Transition Guidance

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Title:Give Cast Off Credit Cards a Proper Farewell

Author:Lisa Jankoski, Copyright, permission Army Times. All rights reserved.

What you don't charge may still hurt you. Cutting up your credit cards may end your charging, but it does not close your accounts, credit experts say. Nor does refraining from any charges keep a credit card off your record. It takes more than that to close a charge account.

"Most creditors require notification in writing if you want to close an account," says Maxine Sweet, vice president of consumer education at the credit reporting firm Experian.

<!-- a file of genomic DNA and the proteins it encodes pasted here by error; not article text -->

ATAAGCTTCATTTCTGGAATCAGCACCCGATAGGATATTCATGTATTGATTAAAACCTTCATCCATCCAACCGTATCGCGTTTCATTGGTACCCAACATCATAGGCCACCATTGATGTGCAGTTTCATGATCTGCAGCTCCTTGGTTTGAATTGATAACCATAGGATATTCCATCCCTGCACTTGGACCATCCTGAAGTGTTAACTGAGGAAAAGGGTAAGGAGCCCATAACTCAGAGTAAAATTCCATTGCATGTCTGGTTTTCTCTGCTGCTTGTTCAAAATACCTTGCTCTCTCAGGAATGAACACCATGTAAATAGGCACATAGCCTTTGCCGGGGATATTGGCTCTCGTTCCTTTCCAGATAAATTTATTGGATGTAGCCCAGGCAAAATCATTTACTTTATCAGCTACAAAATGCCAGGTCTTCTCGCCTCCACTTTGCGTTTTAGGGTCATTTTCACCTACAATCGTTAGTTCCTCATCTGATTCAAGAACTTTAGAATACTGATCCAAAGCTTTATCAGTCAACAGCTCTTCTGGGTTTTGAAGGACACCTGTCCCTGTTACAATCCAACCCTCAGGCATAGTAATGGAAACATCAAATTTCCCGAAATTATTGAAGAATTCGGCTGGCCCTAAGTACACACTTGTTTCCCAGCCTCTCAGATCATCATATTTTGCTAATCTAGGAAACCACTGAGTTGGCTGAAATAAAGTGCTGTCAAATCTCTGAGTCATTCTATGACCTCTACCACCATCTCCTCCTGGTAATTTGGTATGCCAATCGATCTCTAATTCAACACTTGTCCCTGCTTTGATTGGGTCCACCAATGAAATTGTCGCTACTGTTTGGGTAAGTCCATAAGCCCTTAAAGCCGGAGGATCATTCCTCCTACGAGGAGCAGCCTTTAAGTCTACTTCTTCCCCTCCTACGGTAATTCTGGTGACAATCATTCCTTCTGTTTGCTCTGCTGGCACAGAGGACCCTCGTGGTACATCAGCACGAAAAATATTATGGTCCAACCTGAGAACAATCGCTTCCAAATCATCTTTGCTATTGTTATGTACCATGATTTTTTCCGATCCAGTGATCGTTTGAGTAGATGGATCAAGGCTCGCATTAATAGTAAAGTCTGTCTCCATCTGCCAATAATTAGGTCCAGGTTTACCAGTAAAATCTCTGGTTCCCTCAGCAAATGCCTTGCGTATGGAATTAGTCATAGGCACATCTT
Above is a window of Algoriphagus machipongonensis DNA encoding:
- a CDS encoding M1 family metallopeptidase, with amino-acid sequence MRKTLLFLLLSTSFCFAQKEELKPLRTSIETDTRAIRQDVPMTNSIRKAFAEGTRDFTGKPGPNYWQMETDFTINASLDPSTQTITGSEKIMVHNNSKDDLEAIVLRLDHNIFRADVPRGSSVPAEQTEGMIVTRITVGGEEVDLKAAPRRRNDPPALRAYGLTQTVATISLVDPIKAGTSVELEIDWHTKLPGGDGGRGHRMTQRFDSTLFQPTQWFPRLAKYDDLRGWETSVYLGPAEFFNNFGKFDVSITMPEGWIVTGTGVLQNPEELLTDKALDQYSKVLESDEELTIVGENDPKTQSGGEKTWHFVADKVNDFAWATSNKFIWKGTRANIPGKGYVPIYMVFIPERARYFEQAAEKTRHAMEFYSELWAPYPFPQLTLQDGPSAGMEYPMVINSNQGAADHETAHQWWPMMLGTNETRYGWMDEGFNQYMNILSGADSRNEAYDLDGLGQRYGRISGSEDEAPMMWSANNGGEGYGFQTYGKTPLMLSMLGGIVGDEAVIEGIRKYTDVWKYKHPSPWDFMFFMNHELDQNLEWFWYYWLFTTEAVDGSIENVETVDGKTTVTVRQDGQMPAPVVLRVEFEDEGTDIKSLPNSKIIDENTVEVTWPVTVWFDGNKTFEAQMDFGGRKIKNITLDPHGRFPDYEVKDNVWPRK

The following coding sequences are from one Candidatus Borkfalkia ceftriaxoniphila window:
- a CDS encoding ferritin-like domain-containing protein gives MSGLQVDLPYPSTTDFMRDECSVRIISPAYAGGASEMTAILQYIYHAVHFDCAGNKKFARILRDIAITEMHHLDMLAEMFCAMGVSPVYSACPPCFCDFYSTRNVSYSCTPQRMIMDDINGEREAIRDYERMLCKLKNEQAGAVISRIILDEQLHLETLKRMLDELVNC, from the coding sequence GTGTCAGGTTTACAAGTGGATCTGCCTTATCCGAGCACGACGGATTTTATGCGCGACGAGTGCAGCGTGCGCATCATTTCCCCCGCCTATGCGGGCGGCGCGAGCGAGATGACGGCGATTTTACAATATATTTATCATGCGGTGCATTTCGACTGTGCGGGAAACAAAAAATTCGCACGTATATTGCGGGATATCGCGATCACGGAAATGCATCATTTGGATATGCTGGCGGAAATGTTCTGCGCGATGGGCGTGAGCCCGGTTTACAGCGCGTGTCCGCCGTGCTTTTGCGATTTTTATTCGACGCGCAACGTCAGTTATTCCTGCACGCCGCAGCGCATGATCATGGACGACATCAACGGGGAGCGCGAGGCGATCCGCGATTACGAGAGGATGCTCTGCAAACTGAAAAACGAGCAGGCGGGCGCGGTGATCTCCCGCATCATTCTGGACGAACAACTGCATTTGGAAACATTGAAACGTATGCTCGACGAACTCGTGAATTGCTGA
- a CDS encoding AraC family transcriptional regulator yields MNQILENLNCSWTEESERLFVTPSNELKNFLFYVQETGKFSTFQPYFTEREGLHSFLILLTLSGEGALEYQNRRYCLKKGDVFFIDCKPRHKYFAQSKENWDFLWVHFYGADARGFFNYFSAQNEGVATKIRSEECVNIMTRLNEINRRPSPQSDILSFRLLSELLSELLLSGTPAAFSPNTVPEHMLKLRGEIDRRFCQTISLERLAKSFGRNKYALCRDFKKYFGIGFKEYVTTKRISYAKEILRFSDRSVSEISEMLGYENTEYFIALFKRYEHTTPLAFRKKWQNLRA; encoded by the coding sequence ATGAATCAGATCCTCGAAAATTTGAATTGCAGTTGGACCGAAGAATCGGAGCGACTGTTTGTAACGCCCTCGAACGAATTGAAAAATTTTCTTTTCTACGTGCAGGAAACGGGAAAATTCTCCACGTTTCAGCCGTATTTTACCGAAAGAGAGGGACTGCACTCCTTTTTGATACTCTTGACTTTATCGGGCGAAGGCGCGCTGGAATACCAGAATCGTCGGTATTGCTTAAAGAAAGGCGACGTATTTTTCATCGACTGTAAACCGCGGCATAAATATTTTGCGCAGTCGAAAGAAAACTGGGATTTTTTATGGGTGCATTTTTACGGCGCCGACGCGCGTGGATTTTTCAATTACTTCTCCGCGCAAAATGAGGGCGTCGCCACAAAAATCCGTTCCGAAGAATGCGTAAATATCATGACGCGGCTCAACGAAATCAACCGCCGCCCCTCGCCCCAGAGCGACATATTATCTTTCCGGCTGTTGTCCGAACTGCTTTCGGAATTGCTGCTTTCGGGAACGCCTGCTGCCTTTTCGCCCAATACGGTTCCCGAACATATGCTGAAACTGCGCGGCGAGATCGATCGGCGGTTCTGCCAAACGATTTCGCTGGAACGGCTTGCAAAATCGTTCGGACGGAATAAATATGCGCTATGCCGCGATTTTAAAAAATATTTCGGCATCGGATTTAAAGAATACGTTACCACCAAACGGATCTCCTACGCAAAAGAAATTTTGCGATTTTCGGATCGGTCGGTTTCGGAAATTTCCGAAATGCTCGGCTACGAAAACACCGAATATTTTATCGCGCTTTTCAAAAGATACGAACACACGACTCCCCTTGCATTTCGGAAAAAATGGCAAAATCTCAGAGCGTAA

If a creditor doesn't know that you no longer want to use its card, your credit line will stay on your report. After closing an account officially; you should check your report afterward to verify that the account has been closed. Be aware that all your cards, whether or not you use them, might count against you when you apply for something you want or need.

"It's too broad a statement to say that you should cut up all your unused cards," Sweet says. "But if a creditor has any doubt about you, the extra cards could be a factor that keeps you from getting more credit."

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